The Ropeman has too many uses to list here. It can be a critical part of your self-rescue kit, a backup while jugging, a hauling device, and even part of a self-belay system. It is easy to justify always having one on your harness because it is so light and compact.
Aside from being expensive, the main drawback of the Ropeman is that it requires research and knowledge to know which setups it can be used safely in, especially if used in a self-belay system. If you are just starting to climb, it's better to master the prusik first.
How to Choose Ascenders
Unlike a harness or shoes, where you can assess sizing and fit in a store, there is no easy way to test ascenders short of purchasing or borrowing them. It takes some practice to adjust to each different model, and all of them are easy to use after some time. It is helpful to consider the opinions of experienced climbers rather than make a judgment based upon appearance in a store.
Left and Right
Most models with handles are sold individually, not in pairs. Before you order online, make sure that you have one for your right hand and one for your left. Each one is usually a different color. This isn't an issue with simple rescue models.
Ease of Sliding Up the Rope
Of all the attributes to consider, ease of sliding up a rope is the most important one. This will determine how tired your arms get over time and in which applications of each model can be used. If the device slides up effortlessly, you'll save a lot of energy after many pitches on a big wall.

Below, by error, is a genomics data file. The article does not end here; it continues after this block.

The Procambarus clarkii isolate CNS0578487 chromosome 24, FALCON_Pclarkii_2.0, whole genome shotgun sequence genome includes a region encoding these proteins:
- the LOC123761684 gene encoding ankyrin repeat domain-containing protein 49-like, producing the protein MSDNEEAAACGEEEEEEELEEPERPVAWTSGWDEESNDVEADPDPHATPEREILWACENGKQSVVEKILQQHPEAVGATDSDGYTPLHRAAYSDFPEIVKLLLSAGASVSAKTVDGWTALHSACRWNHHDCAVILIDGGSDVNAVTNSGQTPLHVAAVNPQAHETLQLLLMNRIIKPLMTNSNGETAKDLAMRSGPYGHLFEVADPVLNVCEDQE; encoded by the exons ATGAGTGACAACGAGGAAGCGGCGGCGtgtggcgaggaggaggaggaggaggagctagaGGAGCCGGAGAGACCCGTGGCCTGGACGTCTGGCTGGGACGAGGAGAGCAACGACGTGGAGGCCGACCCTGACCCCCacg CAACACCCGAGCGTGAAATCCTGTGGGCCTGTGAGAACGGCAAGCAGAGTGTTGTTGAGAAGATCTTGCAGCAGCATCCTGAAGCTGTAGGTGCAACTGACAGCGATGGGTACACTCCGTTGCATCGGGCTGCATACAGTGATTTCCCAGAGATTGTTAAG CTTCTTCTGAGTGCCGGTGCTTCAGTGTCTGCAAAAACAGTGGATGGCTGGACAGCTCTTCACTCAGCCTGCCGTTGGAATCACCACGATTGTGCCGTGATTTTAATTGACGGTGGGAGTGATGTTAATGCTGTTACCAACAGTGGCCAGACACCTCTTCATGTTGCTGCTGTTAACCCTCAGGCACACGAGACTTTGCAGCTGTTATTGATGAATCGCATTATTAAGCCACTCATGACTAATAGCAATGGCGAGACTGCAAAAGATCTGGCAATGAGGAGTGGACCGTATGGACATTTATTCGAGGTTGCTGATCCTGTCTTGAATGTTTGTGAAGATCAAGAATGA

Mechanical ascenders with large handles are perfect for big walls and fixed lines but are far too large and heavy to be practical for self-rescue applications. Friction hitches are incredibly compact but don't easily slide up ropes and are the slowest type of ascender to operate. This is fine if you only need one for emergency use.
Ease of Taking On and Off the Rope
This metric is the second most important attribute to consider when choosing an ascender. No model is intuitive to use at first; it takes practice to be able to quickly get them on and off the rope. Some models have large handles and comfortable thumb levers on the cams that enable convenient one-handed operation. We even tested some models with "triggers" for the cams to be retracted with your index fingers. Borrowing a friend's set can be helpful in finding what type of model is best suited for your hands.
Weight is not a significant factor when choosing an ascender for wall climbing but plays a large role for ones that you will leave on your harness for self-rescue applications. It is worth considering size and weight if you plan to have a small one on the back of your harness at all times. This can be helpful in the event that you need to ascend a rope or set up a rescue system in an emergency.
Simple passive models that can be used as friction hitches are typically compact and light, being virtually unnoticeable on the back of your harness. Many climbers like to have one on the back of their harness at all times. Most rescue-specific models are more complex and can be a bit bulkier than friction hitches. These tend to be much faster to operate and easier to move up a rope, but are usually overkill for most recreational climbers.
Every model we cover in this review fills a unique niche. Ascenders are crucial tools for many climbing applications and can be helpful for recreational climbing where you may need to self-rescue in the event of an accident. Mechanical models with large handles are invaluable for moving up fixed lines and are a massive step up in convenience from friction hitches. From big walls to glaciers to self-rescue, our review can help you choose the right one.
— Steven Tata & Chris McNamara